A-levels can be a big step up from GCSE. There are more details, more depth and often some satisfying answers to questions left over from earlier lessons. For this reason, A-level subjects can feel like they make more sense than GCSE courses, while being more challenging.
Students sometimes wonder how to prepare for this leap. Parents often ask how they can best support their child in moving from GCSE to A-level, especially in subjects they themselves didn’t study at school. Don’t worry!
The transition to A-level doesn’t need to be scary, and what happens at home can be a big help – you may even have fun doing it.
Keep the end in sight when moving from GCSE to A-level
The good news is that, like GCSE, each A-level exam course has a clear path – its specification. Often, students are aware each exam board (AQA, Edexcel, OCR etc.) provides a course specification but often they don’t make use of it. It’s there for you to download. Treat it like a reference guide – it might not be bedtime reading, but it shows you where you are and what’s coming up. It also has some tips for what the exam questions will look like.
(As an example, here is a link to the AQA A-level biology specification)
Have a homework routine, then break it
Fitting a homework routine around school or college can be a tricky balance. Sometimes students set routines that are massively ambitious, thinking that this will be rewarded with high marks. Others struggle to have any routine at all, allowing other commitments to take priority. I believe the best homework routine involves giving yourself time and space. Find a comfortable, quiet space. Find a decent chunk of time that allows you to approach your work in a relaxed way. A working routine should feel natural – not like too much of a chore, or too difficult to commit to. And the golden rule – allow yourself to break the routine every now and then. Keep your routine flexible to your life – balance is key to your wellbeing, and ultimately to getting the grades you want.
Fill your time with meaningful activities
Setting aside the time to work is one thing, but quality beats quantity – make sure you are making good use of your time. For example, bringing together your class notes – perhaps consolidating them with the teachers’ notes or textbook – is a great way to revisit the information outside of the busy school environment, and often leaves students feeling their homework time is worthwhile. This is essential to dealing with the extra work when moving from GCSE to A-level.
Be honest with yourself early about problem topics
Ask yourself (or your child) a simple question at the end of the week – “Specifically which topics were challenging this week?” Maybe write a list. It’s important to start this as early as possible in the A-level course. Many later topics rely on earlier knowledge, so gaps or misunderstandings can accumulate. Show your topic to-do list to your teacher, or your tutor (😊), and they will be able to help you find new ways to approach these areas.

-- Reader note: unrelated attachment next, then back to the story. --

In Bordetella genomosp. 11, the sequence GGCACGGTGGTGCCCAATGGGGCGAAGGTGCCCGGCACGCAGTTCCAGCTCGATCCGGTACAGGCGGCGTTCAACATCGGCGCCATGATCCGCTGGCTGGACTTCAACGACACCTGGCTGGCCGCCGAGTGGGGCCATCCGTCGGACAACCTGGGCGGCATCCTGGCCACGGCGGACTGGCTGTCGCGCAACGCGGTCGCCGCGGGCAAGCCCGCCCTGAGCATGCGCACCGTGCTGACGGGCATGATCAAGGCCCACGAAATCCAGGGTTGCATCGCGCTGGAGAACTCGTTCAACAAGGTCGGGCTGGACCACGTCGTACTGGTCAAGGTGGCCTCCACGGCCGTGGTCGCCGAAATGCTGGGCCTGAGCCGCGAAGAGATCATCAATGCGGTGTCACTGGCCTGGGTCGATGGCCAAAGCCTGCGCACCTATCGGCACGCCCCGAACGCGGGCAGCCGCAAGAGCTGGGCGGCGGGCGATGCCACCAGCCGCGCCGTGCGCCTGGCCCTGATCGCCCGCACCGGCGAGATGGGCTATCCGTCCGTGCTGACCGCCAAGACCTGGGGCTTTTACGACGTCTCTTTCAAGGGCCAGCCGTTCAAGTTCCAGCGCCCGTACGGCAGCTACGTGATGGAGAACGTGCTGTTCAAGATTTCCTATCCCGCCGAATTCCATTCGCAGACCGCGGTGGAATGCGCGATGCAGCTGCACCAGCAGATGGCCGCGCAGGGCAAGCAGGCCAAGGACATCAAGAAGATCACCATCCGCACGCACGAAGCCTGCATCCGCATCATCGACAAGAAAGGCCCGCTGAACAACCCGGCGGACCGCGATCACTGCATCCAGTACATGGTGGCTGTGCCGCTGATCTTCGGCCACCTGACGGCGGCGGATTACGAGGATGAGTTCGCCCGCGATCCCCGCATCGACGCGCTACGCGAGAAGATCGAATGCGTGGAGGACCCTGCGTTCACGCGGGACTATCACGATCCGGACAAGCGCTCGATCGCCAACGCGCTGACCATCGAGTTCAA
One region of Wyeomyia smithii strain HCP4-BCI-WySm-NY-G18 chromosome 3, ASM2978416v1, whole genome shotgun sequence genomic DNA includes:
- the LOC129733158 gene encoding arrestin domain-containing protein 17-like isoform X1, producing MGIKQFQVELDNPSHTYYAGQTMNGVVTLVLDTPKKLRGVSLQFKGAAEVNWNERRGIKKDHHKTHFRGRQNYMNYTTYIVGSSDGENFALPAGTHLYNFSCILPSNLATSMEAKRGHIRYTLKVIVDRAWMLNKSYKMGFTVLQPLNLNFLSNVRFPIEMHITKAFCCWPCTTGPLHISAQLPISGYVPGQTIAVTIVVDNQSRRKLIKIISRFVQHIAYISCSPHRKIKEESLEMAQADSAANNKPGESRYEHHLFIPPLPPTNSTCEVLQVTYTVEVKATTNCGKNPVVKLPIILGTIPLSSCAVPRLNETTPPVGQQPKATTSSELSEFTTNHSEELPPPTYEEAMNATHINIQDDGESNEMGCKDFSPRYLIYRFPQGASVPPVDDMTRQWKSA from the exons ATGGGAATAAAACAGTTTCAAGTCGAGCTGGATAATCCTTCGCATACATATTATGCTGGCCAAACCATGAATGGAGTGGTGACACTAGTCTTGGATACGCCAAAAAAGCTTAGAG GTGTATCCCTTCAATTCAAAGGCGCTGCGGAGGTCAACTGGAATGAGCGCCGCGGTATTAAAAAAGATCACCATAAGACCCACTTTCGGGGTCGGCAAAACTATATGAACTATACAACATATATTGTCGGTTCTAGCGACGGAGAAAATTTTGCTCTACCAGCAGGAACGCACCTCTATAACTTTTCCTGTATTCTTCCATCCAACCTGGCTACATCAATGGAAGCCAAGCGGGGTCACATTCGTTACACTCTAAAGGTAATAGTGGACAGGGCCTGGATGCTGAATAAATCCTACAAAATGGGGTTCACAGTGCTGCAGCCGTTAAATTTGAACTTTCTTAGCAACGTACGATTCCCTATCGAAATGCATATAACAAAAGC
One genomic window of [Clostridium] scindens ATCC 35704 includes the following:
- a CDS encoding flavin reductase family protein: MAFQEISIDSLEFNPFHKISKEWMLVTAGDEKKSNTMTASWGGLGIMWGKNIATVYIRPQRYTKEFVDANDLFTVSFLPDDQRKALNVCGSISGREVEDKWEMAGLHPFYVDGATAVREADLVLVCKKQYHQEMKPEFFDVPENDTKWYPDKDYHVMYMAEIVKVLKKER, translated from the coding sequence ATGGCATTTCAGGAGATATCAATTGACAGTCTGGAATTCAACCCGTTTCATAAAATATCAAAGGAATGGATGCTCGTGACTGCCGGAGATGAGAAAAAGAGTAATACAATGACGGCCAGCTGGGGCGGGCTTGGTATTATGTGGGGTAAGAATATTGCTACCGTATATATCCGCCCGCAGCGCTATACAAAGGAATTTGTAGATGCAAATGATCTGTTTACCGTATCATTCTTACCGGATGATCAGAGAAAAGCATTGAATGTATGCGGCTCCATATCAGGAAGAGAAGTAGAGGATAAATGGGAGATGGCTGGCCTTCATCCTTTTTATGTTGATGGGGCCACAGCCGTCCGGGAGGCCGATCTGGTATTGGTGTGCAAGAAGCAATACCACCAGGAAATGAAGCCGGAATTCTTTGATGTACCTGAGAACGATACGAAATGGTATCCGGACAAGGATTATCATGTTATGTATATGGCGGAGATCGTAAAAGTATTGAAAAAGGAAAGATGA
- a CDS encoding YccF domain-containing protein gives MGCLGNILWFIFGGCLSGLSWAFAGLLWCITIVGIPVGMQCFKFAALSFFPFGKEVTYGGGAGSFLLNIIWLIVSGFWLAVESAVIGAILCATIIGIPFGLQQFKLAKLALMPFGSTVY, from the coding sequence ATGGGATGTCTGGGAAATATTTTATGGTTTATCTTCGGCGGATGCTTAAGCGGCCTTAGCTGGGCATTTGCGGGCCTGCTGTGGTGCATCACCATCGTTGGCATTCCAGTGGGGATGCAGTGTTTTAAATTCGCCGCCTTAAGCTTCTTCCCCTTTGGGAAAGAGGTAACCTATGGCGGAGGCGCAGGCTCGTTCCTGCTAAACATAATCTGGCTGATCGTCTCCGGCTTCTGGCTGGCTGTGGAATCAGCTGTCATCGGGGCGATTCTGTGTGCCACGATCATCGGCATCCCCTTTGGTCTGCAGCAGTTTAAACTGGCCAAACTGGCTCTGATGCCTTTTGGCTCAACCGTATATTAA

The student becomes the teacher
Often parents wonder how they can support their children in subjects like maths or biology if they themselves didn’t take them at school (or if they did, it was a long time ago). You don’t need to be an expert – your child already is! Or they will be soon. But you can still be a great help. Albert Einstein said “If you can’t explain it to a six-year-old, then you don’t understand it yourself”. Students might find this is the same with parents. When moving from GCSE to A-level, the best way to practise and explore your understanding is to try to explain a topic to a parent who doesn’t know the subject as well as you. Can you get it across to them? Do you understand it fully?
Use multiple sources of information, but not too many
When facing new topics, or new questions, it’s tempting to turn to the huge amount of information of the internet to help with A-level studies. There is a certainly a lot of it – books, websites, YouTube videos, TikToks. Lots of people expressing opinions. It can be difficult to know which information to trust. I suggest keeping it simple – your teacher (or tutor) will recommend particular textbooks or websites. Stick with those. Sometimes it’s great to look at topics from different angles, but be careful about going “down a rabbit hole” that leads you away from the specification (remember – it’s like a map) to interesting, but potentially irrelevant details.
Look after yourself. Ask for help.
Sometimes A-level class tests and exams bring stress and anxiety. It’s important to remember that this is natural, and very common. Sometimes taking a break from your routine can be enough to see things differently – your wellbeing is ALWAYS more important than your exam grades.
Parents – If you feel your child needs some extra one-to-one support at A-level, tutoring is an option. I specialise in online A-level biology tutoring, (and academic coaching). If we don’t offer your child’s subject, I may be able to recommend someone specializing in other subjects too.
If you’d like to ask for some extra advice on moving from GCSE to A-level, or some support for your child, please get in touch.
Dr John Ankers is a specialist online A-level biology tutor and academic coach based in Woolton Village, Liverpool, UK. https://wooltontutors.co.uk